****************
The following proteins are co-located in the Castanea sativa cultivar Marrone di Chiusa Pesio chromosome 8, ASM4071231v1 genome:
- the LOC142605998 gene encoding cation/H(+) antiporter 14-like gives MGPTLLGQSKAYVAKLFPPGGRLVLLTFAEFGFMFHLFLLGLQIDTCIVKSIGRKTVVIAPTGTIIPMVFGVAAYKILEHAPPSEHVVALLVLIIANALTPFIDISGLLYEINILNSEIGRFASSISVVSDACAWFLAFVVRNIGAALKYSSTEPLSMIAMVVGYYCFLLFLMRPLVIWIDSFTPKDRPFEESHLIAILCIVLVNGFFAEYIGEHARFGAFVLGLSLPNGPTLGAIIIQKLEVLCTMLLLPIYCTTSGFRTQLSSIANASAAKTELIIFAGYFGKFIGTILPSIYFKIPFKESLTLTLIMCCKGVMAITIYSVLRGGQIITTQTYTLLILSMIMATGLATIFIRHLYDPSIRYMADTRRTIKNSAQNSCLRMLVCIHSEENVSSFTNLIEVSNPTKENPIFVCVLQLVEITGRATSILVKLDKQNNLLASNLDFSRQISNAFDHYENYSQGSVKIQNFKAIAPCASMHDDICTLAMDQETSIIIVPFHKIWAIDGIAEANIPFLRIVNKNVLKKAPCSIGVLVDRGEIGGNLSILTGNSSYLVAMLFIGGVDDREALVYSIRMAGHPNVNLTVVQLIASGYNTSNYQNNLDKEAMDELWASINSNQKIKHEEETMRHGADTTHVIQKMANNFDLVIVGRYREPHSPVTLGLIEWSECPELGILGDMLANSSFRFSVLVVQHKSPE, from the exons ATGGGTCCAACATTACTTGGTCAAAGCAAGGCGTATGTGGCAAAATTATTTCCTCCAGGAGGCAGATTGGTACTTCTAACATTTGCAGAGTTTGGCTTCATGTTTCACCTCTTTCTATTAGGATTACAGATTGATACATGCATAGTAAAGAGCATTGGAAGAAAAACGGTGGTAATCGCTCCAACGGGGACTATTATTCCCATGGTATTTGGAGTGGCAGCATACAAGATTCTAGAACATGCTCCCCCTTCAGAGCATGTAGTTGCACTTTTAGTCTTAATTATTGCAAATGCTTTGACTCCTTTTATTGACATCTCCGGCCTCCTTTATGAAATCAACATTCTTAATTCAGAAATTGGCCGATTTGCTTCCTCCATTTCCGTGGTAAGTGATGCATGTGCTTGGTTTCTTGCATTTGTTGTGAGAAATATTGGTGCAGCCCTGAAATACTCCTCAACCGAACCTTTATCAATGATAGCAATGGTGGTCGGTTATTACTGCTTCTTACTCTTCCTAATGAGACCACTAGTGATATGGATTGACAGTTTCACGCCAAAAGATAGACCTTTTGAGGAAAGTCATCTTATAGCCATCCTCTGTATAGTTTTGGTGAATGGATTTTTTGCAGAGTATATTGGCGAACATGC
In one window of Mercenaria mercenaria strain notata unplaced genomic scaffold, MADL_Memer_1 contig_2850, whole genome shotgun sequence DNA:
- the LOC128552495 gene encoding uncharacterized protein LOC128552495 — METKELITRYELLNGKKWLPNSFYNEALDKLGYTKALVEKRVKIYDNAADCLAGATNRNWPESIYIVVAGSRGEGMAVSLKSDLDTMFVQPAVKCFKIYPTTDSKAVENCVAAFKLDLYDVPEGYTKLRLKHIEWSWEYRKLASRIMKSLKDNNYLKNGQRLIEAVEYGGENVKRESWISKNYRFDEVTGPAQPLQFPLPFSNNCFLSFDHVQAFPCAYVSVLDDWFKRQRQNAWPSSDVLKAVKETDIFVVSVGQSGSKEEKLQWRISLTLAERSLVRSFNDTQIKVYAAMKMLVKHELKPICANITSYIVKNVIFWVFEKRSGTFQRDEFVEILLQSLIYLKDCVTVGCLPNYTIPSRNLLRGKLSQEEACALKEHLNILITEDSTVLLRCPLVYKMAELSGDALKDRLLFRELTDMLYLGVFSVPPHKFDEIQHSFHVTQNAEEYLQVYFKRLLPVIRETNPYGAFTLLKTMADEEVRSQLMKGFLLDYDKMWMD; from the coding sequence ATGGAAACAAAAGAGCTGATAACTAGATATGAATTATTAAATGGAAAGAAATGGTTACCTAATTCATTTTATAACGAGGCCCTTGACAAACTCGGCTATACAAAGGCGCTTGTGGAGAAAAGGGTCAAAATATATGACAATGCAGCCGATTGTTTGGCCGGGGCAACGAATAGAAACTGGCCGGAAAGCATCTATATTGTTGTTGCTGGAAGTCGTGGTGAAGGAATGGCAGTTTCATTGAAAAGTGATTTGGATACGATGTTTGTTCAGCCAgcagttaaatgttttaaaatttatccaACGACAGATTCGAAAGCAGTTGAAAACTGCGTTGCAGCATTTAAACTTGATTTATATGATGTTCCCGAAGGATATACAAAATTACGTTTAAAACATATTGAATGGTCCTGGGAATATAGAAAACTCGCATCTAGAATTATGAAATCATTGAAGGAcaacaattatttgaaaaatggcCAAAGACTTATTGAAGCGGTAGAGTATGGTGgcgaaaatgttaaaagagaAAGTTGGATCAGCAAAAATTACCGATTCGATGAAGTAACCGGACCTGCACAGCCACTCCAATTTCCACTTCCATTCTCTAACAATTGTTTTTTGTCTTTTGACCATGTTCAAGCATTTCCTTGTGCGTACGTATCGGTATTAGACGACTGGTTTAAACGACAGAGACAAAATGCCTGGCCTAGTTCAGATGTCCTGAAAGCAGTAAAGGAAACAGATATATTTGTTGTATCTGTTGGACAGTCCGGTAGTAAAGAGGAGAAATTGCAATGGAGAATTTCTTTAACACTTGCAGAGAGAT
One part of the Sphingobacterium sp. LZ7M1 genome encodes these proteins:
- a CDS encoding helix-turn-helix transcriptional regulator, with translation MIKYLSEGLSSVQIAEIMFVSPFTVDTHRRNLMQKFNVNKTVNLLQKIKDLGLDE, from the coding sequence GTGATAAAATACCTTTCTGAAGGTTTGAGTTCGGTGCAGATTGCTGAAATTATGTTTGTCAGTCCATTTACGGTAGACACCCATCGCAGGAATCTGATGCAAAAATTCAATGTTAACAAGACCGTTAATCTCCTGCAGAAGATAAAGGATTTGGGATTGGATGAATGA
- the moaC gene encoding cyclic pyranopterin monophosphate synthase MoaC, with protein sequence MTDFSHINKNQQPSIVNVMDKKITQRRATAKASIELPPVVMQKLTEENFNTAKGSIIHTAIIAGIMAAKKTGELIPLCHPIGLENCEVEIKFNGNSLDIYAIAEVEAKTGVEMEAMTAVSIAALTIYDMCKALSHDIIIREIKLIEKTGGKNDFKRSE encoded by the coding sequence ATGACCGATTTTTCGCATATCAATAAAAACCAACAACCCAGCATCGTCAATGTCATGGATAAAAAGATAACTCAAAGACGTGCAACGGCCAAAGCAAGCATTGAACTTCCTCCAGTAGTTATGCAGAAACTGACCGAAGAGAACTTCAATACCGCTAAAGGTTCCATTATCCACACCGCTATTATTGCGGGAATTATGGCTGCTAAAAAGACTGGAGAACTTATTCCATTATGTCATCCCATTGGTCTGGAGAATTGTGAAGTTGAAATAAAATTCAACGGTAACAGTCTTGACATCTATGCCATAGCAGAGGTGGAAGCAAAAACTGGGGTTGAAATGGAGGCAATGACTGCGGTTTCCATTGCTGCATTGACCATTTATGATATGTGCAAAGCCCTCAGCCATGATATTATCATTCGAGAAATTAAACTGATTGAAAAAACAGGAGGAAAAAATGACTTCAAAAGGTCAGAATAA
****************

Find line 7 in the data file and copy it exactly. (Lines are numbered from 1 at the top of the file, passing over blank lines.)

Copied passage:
- the moaC gene encoding cyclic pyranopterin monophosphate synthase MoaC, with protein sequence MTDFSHINKNQQPSIVNVMDKKITQRRATAKASIELPPVVMQKLTEENFNTAKGSIIHTAIIAGIMAAKKTGELIPLCHPIGLENCEVEIKFNGNSLDIYAIAEVEAKTGVEMEAMTAVSIAALTIYDMCKALSHDIIIREIKLIEKTGGKNDFKRSE encoded by the coding sequence ATGACCGATTTTTCGCATATCAATAAAAACCAACAACCCAGCATCGTCAATGTCATGGATAAAAAGATAACTCAAAGACGTGCAACGGCCAAAGCAAGCATTGAACTTCCTCCAGTAGTTATGCAGAAACTGACCGAAGAGAACTTCAATACCGCTAAAGGTTCCATTATCCACACCGCTATTATTGCGGGAATTATGGCTGCTAAAAAGACTGGAGAACTTATTCCATTATGTCATCCCATTGGTCTGGAGAATTGTGAAGTTGAAATAAAATTCAACGGTAACAGTCTTGACATCTATGCCATAGCAGAGGTGGAAGCAAAAACTGGGGTTGAAATGGAGGCAATGACTGCGGTTTCCATTGCTGCATTGACCATTTATGATATGTGCAAAGCCCTCAGCCATGATATTATCATTCGAGAAATTAAACTGATTGAAAAAACAGGAGGAAAAAATGACTTCAAAAGGTCAGAATAA